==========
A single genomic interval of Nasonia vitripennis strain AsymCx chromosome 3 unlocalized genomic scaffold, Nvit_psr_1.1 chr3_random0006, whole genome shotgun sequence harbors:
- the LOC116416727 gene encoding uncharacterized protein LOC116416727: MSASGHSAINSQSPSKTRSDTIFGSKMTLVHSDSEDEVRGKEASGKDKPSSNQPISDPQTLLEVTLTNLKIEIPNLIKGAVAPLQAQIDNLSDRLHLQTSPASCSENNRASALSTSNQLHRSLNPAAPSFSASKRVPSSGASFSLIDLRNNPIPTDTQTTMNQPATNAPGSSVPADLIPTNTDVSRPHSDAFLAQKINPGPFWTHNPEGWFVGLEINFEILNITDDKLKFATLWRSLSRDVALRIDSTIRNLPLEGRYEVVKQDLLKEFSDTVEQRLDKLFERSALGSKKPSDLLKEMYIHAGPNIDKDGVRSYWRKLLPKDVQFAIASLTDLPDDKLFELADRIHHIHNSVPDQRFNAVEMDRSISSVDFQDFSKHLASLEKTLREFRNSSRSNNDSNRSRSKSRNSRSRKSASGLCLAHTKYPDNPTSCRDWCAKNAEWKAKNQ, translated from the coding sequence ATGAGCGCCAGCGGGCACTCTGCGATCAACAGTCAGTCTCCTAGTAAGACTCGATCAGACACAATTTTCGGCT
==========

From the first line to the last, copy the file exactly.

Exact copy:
A single genomic interval of Nasonia vitripennis strain AsymCx chromosome 3 unlocalized genomic scaffold, Nvit_psr_1.1 chr3_random0006, whole genome shotgun sequence harbors:
- the LOC116416727 gene encoding uncharacterized protein LOC116416727: MSASGHSAINSQSPSKTRSDTIFGSKMTLVHSDSEDEVRGKEASGKDKPSSNQPISDPQTLLEVTLTNLKIEIPNLIKGAVAPLQAQIDNLSDRLHLQTSPASCSENNRASALSTSNQLHRSLNPAAPSFSASKRVPSSGASFSLIDLRNNPIPTDTQTTMNQPATNAPGSSVPADLIPTNTDVSRPHSDAFLAQKINPGPFWTHNPEGWFVGLEINFEILNITDDKLKFATLWRSLSRDVALRIDSTIRNLPLEGRYEVVKQDLLKEFSDTVEQRLDKLFERSALGSKKPSDLLKEMYIHAGPNIDKDGVRSYWRKLLPKDVQFAIASLTDLPDDKLFELADRIHHIHNSVPDQRFNAVEMDRSISSVDFQDFSKHLASLEKTLREFRNSSRSNNDSNRSRSKSRNSRSRKSASGLCLAHTKYPDNPTSCRDWCAKNAEWKAKNQ, translated from the coding sequence ATGAGCGCCAGCGGGCACTCTGCGATCAACAGTCAGTCTCCTAGTAAGACTCGATCAGACACAATTTTCGGCT